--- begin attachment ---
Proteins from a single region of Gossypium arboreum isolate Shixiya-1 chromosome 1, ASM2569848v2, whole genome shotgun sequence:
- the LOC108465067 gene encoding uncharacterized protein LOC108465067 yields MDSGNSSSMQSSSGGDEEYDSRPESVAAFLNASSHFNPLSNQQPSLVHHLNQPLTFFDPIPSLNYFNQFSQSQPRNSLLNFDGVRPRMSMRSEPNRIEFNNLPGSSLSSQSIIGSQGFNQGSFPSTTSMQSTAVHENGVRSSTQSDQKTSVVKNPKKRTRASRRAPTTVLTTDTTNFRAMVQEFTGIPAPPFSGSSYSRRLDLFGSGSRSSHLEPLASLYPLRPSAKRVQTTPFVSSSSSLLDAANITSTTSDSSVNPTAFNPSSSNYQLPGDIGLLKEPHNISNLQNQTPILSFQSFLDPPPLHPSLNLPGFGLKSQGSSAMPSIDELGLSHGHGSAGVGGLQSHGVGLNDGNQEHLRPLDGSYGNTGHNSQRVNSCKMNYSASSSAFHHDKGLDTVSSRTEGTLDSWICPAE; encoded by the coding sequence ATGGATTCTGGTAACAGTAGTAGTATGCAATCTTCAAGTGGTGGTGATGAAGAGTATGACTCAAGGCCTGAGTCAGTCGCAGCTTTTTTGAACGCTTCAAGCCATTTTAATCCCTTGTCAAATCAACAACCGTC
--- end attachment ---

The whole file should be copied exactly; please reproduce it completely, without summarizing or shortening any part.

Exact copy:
Proteins from a single region of Gossypium arboreum isolate Shixiya-1 chromosome 1, ASM2569848v2, whole genome shotgun sequence:
- the LOC108465067 gene encoding uncharacterized protein LOC108465067 yields MDSGNSSSMQSSSGGDEEYDSRPESVAAFLNASSHFNPLSNQQPSLVHHLNQPLTFFDPIPSLNYFNQFSQSQPRNSLLNFDGVRPRMSMRSEPNRIEFNNLPGSSLSSQSIIGSQGFNQGSFPSTTSMQSTAVHENGVRSSTQSDQKTSVVKNPKKRTRASRRAPTTVLTTDTTNFRAMVQEFTGIPAPPFSGSSYSRRLDLFGSGSRSSHLEPLASLYPLRPSAKRVQTTPFVSSSSSLLDAANITSTTSDSSVNPTAFNPSSSNYQLPGDIGLLKEPHNISNLQNQTPILSFQSFLDPPPLHPSLNLPGFGLKSQGSSAMPSIDELGLSHGHGSAGVGGLQSHGVGLNDGNQEHLRPLDGSYGNTGHNSQRVNSCKMNYSASSSAFHHDKGLDTVSSRTEGTLDSWICPAE; encoded by the coding sequence ATGGATTCTGGTAACAGTAGTAGTATGCAATCTTCAAGTGGTGGTGATGAAGAGTATGACTCAAGGCCTGAGTCAGTCGCAGCTTTTTTGAACGCTTCAAGCCATTTTAATCCCTTGTCAAATCAACAACCGTC